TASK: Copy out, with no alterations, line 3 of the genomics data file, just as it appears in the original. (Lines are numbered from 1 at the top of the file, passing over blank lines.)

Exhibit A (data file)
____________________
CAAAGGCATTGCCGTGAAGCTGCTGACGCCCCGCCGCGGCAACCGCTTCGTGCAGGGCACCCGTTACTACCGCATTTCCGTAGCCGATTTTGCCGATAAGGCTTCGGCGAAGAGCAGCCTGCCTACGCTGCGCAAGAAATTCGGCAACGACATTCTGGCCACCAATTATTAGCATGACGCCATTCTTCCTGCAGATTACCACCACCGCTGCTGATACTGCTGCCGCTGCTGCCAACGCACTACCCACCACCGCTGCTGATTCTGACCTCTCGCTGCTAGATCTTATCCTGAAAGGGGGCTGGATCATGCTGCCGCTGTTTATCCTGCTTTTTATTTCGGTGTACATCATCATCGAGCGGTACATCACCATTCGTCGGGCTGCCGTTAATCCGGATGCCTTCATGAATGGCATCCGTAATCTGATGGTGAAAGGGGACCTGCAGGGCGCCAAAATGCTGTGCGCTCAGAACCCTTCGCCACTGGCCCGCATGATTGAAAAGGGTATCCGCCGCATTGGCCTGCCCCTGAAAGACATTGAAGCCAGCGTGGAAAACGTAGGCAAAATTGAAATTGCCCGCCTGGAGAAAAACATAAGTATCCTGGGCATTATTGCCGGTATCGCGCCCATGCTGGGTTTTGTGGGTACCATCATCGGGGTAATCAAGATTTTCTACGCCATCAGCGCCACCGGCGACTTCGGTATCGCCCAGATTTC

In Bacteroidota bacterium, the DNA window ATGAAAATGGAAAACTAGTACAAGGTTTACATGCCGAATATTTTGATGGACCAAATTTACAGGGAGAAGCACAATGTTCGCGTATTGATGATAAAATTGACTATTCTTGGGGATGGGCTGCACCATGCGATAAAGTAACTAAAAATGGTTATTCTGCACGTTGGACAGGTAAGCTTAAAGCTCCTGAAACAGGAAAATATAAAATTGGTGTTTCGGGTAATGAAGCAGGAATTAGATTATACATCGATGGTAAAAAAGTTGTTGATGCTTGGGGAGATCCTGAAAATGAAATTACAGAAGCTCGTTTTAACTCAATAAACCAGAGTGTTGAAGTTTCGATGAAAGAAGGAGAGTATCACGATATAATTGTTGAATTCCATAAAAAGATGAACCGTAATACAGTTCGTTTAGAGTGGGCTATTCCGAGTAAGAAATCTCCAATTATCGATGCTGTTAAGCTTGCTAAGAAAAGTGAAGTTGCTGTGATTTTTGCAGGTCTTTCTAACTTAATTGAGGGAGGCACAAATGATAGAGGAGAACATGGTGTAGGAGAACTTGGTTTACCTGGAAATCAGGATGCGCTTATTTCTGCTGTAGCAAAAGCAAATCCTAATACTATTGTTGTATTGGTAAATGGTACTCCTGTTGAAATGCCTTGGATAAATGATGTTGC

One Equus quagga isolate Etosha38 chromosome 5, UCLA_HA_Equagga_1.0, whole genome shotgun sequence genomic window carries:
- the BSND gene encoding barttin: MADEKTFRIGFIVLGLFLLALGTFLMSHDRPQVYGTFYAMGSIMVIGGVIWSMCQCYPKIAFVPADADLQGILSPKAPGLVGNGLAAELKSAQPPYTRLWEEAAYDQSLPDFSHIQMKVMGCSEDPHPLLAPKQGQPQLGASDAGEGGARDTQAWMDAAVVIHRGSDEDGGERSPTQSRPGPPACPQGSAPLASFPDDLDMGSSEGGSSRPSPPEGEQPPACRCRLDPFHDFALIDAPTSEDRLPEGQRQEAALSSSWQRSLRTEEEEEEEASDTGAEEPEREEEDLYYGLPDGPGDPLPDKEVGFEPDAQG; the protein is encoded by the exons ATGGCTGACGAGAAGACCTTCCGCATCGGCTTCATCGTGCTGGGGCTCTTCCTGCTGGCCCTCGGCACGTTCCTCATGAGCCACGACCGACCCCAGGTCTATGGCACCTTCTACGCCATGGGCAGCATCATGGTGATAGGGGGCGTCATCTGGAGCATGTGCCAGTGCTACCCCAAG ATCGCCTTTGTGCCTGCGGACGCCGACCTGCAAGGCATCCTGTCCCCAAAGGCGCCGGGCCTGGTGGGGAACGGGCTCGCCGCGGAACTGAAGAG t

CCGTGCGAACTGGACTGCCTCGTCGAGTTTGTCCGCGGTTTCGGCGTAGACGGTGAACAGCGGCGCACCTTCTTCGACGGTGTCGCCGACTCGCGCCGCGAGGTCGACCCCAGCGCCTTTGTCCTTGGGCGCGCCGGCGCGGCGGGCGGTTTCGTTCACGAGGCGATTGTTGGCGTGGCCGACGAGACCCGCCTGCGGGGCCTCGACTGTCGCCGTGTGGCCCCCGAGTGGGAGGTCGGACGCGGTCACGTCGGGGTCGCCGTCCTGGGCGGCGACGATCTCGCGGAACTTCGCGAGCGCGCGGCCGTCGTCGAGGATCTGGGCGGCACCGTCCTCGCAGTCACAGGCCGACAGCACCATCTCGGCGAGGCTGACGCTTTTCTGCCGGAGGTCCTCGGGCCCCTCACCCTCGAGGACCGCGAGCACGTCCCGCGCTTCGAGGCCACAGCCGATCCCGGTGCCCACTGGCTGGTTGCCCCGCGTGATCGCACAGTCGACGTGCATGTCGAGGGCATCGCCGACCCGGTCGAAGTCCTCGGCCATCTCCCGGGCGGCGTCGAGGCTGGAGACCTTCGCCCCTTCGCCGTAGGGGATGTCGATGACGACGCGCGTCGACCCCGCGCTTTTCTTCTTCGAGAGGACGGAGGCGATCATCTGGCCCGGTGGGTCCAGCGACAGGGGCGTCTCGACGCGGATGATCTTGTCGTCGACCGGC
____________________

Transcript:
One Equus quagga isolate Etosha38 chromosome 5, UCLA_HA_Equagga_1.0, whole genome shotgun sequence genomic window carries: